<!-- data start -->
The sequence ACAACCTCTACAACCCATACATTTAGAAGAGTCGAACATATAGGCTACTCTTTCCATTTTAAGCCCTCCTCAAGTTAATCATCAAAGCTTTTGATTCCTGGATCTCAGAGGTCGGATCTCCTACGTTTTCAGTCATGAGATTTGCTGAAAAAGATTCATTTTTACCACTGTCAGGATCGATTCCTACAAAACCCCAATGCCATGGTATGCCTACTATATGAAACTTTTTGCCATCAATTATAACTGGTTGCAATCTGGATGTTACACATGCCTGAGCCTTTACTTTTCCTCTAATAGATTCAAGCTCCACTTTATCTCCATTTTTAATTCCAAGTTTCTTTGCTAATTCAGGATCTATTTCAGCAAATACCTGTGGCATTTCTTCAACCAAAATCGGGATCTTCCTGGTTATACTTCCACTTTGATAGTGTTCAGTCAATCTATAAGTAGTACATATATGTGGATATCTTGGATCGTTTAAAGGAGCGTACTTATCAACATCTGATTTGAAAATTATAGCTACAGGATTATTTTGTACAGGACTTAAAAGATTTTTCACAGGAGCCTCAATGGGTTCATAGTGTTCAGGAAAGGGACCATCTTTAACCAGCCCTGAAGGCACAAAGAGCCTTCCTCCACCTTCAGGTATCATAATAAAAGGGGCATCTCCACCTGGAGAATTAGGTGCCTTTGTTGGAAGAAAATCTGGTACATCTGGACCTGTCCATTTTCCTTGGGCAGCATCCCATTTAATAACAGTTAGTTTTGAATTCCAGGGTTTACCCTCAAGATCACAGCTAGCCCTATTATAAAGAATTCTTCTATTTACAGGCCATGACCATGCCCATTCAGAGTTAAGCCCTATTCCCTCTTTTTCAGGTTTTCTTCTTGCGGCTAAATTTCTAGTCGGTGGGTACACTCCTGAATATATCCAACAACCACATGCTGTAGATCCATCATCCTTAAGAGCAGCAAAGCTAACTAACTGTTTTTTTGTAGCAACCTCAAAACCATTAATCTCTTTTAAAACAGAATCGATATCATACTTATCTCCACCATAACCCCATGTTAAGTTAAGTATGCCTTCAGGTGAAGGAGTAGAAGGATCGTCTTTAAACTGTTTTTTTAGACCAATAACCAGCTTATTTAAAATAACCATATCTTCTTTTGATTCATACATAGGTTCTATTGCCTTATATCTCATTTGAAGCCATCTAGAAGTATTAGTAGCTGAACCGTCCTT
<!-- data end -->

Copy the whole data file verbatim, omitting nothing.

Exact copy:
The sequence ACAACCTCTACAACCCATACATTTAGAAGAGTCGAACATATAGGCTACTCTTTCCATTTTAAGCCCTCCTCAAGTTAATCATCAAAGCTTTTGATTCCTGGATCTCAGAGGTCGGATCTCCTACGTTTTCAGTCATGAGATTTGCTGAAAAAGATTCATTTTTACCACTGTCAGGATCGATTCCTACAAAACCCCAATGCCATGGTATGCCTACTATATGAAACTTTTTGCCATCAATTATAACTGGTTGCAATCTGGATGTTACACATGCCTGAGCCTTTACTTTTCCTCTAATAGATTCAAGCTCCACTTTATCTCCATTTTTAATTCCAAGTTTCTTTGCTAATTCAGGATCTATTTCAGCAAATACCTGTGGCATTTCTTCAACCAAAATCGGGATCTTCCTGGTTATACTTCCACTTTGATAGTGTTCAGTCAATCTATAAGTAGTACATATATGTGGATATCTTGGATCGTTTAAAGGAGCGTACTTATCAACATCTGATTTGAAAATTATAGCTACAGGATTATTTTGTACAGGACTTAAAAGATTTTTCACAGGAGCCTCAATGGGTTCATAGTGTTCAGGAAAGGGACCATCTTTAACCAGCCCTGAAGGCACAAAGAGCCTTCCTCCACCTTCAGGTATCATAATAAAAGGGGCATCTCCACCTGGAGAATTAGGTGCCTTTGTTGGAAGAAAATCTGGTACATCTGGACCTGTCCATTTTCCTTGGGCAGCATCCCATTTAATAACAGTTAGTTTTGAATTCCAGGGTTTACCCTCAAGATCACAGCTAGCCCTATTATAAAGAATTCTTCTATTTACAGGCCATGACCATGCCCATTCAGAGTTAAGCCCTATTCCCTCTTTTTCAGGTTTTCTTCTTGCGGCTAAATTTCTAGTCGGTGGGTACACTCCTGAATATATCCAACAACCACATGCTGTAGATCCATCATCCTTAAGAGCAGCAAAGCTAACTAACTGTTTTTTTGTAGCAACCTCAAAACCATTAATCTCTTTTAAAACAGAATCGATATCATACTTATCTCCACCATAACCCCATGTTAAGTTAAGTATGCCTTCAGGTGAAGGAGTAGAAGGATCGTCTTTAAACTGTTTTTTTAGACCAATAACCAGCTTATTTAAAATAACCATATCTTCTTTTGATTCATACATAGGTTCTATTGCCTTATATCTCATTTGAAGCCATCTAGAAGTATTAGTAGCTGAACCGTCCTT